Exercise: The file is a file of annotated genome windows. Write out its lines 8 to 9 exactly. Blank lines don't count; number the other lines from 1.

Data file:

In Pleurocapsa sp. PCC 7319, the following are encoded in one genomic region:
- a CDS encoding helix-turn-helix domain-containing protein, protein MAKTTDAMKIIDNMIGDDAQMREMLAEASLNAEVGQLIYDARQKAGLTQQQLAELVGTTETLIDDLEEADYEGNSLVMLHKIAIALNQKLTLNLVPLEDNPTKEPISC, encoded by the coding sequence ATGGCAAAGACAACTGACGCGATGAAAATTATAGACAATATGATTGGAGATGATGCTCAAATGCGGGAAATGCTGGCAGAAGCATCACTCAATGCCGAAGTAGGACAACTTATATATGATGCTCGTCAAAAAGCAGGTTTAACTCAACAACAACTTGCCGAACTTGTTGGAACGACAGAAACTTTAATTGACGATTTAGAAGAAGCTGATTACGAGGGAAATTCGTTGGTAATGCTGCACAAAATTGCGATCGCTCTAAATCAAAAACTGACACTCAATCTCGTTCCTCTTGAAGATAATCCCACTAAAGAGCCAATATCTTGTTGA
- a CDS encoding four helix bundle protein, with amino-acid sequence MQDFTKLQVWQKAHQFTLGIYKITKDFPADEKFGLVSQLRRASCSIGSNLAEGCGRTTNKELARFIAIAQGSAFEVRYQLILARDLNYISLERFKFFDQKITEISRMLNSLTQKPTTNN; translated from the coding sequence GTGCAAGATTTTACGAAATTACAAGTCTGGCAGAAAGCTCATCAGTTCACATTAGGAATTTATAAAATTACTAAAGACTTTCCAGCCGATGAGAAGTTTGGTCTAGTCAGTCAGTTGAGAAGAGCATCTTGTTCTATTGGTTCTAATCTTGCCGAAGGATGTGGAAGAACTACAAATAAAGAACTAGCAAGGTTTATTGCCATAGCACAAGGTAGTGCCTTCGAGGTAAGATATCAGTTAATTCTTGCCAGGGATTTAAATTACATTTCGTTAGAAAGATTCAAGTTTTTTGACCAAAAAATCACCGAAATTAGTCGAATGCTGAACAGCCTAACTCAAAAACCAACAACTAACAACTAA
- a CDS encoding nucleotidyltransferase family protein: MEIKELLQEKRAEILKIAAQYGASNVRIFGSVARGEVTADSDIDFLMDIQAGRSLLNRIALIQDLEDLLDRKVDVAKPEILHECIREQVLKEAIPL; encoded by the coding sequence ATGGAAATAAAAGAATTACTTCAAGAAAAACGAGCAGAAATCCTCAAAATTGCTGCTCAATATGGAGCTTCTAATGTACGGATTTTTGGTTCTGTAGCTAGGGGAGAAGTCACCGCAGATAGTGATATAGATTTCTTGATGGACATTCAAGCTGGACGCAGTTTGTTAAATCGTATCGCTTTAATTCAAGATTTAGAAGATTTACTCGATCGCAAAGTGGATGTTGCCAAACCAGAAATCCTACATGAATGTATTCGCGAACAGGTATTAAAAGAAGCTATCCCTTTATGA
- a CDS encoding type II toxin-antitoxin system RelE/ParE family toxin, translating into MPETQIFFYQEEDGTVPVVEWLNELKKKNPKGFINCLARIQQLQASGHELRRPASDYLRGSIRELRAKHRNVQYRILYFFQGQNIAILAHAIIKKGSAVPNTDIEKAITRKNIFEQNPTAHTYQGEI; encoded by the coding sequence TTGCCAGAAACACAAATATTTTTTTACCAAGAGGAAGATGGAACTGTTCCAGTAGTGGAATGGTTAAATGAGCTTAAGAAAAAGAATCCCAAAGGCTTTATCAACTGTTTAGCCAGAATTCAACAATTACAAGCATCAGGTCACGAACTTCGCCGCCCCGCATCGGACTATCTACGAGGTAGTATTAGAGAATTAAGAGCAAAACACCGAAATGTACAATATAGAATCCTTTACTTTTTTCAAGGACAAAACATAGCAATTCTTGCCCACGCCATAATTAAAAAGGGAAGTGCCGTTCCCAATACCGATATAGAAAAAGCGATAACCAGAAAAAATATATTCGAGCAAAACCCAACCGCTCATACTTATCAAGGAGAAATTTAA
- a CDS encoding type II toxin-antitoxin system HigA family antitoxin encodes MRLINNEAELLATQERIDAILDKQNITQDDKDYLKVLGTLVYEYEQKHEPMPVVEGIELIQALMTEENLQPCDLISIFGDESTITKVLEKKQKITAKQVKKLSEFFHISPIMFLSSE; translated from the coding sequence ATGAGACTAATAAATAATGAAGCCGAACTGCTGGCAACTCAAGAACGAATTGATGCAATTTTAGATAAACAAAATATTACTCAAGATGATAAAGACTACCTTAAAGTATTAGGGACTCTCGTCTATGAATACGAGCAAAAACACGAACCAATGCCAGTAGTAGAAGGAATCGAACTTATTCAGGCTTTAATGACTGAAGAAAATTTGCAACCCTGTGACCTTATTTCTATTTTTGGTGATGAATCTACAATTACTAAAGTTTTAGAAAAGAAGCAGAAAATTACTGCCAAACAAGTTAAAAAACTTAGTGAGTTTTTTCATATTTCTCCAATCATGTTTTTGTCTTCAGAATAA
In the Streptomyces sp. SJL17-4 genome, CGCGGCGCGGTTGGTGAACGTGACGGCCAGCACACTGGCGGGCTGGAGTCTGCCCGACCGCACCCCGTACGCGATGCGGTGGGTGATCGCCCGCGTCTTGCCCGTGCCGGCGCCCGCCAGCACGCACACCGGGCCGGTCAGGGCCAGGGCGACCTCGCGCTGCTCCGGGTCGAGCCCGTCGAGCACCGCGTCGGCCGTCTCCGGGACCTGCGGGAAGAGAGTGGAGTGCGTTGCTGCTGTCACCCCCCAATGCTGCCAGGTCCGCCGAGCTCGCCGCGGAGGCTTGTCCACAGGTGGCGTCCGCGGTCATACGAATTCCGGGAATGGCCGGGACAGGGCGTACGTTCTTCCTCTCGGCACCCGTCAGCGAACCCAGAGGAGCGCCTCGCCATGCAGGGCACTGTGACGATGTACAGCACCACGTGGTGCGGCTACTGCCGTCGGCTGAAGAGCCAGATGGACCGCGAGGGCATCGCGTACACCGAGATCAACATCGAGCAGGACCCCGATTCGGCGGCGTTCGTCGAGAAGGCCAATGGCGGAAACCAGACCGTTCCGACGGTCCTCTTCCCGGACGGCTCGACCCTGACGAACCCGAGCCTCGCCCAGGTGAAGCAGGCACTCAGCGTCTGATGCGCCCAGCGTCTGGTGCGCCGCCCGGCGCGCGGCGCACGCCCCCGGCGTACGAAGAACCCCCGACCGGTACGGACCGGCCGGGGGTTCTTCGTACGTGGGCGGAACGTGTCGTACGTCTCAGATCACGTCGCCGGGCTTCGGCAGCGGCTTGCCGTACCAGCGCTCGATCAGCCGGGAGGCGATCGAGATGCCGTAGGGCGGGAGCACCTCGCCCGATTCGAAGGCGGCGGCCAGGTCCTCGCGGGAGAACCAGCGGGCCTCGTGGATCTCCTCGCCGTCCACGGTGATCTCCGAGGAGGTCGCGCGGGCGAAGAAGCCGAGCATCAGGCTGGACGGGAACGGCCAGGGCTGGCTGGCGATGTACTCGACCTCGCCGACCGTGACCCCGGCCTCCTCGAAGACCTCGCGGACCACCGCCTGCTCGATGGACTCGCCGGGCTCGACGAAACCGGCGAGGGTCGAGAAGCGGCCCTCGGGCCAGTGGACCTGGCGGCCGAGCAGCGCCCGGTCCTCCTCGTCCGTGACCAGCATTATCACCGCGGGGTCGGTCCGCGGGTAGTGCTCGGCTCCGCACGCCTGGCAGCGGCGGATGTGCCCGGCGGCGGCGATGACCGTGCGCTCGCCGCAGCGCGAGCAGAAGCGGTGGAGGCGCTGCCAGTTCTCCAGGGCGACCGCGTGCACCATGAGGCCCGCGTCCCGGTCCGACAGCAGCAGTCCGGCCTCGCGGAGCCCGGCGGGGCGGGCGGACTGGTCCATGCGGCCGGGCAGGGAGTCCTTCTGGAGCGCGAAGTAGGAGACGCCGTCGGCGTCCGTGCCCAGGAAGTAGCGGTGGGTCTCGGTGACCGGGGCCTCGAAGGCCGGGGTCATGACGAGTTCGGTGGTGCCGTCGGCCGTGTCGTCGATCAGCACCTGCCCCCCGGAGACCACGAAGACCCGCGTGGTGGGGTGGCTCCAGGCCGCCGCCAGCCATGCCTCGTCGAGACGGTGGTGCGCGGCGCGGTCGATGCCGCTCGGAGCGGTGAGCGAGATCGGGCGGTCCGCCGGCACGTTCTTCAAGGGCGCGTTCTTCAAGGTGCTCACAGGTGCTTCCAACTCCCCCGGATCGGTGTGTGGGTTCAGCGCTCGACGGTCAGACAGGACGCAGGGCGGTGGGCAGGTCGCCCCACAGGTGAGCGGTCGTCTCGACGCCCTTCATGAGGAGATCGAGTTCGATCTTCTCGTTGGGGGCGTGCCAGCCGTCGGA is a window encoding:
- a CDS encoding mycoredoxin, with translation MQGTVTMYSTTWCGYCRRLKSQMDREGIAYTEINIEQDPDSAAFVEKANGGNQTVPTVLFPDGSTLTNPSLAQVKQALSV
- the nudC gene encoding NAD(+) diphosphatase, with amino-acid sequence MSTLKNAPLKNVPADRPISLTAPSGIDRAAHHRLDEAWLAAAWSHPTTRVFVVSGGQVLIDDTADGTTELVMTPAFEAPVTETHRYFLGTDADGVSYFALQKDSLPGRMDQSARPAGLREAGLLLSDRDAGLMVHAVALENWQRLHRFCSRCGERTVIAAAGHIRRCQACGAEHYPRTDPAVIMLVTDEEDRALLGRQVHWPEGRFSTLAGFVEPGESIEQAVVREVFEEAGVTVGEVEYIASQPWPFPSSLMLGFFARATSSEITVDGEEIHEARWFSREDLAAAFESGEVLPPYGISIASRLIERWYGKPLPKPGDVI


- a CDS encoding mycoredoxin, with translation MQGTVTMYSTTWCGYCRRLKSQMDREGIAYTEINIEQDPDSAAFVEKANGGNQTVPTVLFPDGSTLTNPSLAQVKQALSV
- the nudC gene encoding NAD(+) diphosphatase, with amino-acid sequence MSTLKNAPLKNVPADRPISLTAPSGIDRAAHHRLDEAWLAAAWSHPTTRVFVVSGGQVLIDDTADGTTELVMTPAFEAPVTETHRYFLGTDADGVSYFALQKDSLPGRMDQSARPAGLREAGLLLSDRDAGLMVHAVALENWQRLHRFCSRCGERTVIAAAGHIRRCQACGAEHYPRTDPAVIMLVTDEEDRALLGRQVHWPEGRFSTLAGFVEPGESIEQAVVREVFEEAGVTVGEVEYIASQPWPFPSSLMLGFFARATSSEITVDGEEIHEARWFSREDLAAAFESGEVLPPYGISIASRLIERWYGKPLPKPGDVI